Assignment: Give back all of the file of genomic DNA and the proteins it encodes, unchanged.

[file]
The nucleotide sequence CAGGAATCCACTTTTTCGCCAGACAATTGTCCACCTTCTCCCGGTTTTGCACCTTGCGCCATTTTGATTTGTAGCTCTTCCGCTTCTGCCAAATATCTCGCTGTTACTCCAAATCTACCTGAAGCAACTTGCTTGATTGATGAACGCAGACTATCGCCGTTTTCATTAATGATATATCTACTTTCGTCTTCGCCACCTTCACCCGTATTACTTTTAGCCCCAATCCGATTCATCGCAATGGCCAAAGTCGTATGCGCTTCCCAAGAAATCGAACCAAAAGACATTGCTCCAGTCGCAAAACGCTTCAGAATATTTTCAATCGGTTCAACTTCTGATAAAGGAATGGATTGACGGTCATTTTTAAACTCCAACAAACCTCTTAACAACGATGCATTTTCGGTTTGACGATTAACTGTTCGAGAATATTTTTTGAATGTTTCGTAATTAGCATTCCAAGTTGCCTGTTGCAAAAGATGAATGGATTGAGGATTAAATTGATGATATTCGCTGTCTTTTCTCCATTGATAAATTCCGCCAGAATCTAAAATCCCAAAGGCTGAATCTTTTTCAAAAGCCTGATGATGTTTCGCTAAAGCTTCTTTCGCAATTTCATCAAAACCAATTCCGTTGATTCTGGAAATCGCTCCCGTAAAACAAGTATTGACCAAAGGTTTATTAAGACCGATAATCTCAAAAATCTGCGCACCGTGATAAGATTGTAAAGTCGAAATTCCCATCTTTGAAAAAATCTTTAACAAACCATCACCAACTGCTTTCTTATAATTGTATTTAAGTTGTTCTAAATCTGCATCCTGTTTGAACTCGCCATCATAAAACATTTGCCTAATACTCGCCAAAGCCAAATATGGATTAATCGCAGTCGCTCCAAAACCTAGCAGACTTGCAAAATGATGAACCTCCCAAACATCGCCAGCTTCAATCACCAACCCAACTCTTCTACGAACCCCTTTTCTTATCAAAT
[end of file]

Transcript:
The nucleotide sequence CAGGAATCCACTTTTTCGCCAGACAATTGTCCACCTTCTCCCGGTTTTGCACCTTGCGCCATTTTGATTTGTAGCTCTTCCGCTTCTGCCAAATATCTCGCTGTTACTCCAAATCTACCTGAAGCAACTTGCTTGATTGATGAACGCAGACTATCGCCGTTTTCATTAATGATATATCTACTTTCGTCTTCGCCACCTTCACCCGTATTACTTTTAGCCCCAATCCGATTCATCGCAATGGCCAAAGTCGTATGCGCTTCCCAAGAAATCGAACCAAAAGACATTGCTCCAGTCGCAAAACGCTTCAGAATATTTTCAATCGGTTCAACTTCTGATAAAGGAATGGATTGACGGTCATTTTTAAACTCCAACAAACCTCTTAACAACGATGCATTTTCGGTTTGACGATTAACTGTTCGAGAATATTTTTTGAATGTTTCGTAATTAGCATTCCAAGTTGCCTGTTGCAAAAGATGAATGGATTGAGGATTAAATTGATGATATTCGCTGTCTTTTCTCCATTGATAAATTCCGCCAGAATCTAAAATCCCAAAGGCTGAATCTTTTTCAAAAGCCTGATGATGTTTCGCTAAAGCTTCTTTCGCAATTTCATCAAAACCAATTCCGTTGATTCTGGAAATCGCTCCCGTAAAACAAGTATTGACCAAAGGTTTATTAAGACCGATAATCTCAAAAATCTGCGCACCGTGATAAGATTGTAAAGTCGAAATTCCCATCTTTGAAAAAATCTTTAACAAACCATCACCAACTGCTTTCTTATAATTGTATTTAAGTTGTTCTAAATCTGCATCCTGTTTGAACTCGCCATCATAAAACATTTGCCTAATACTCGCCAAAGCCAAATATGGATTAATCGCAGTCGCTCCAAAACCTAGCAGACTTGCAAAATGATGAACCTCCCAAACATCGCCAGCTTCAATCACCAACCCAACTCTTCTACGAACCCCTTTTCTTATCAAAT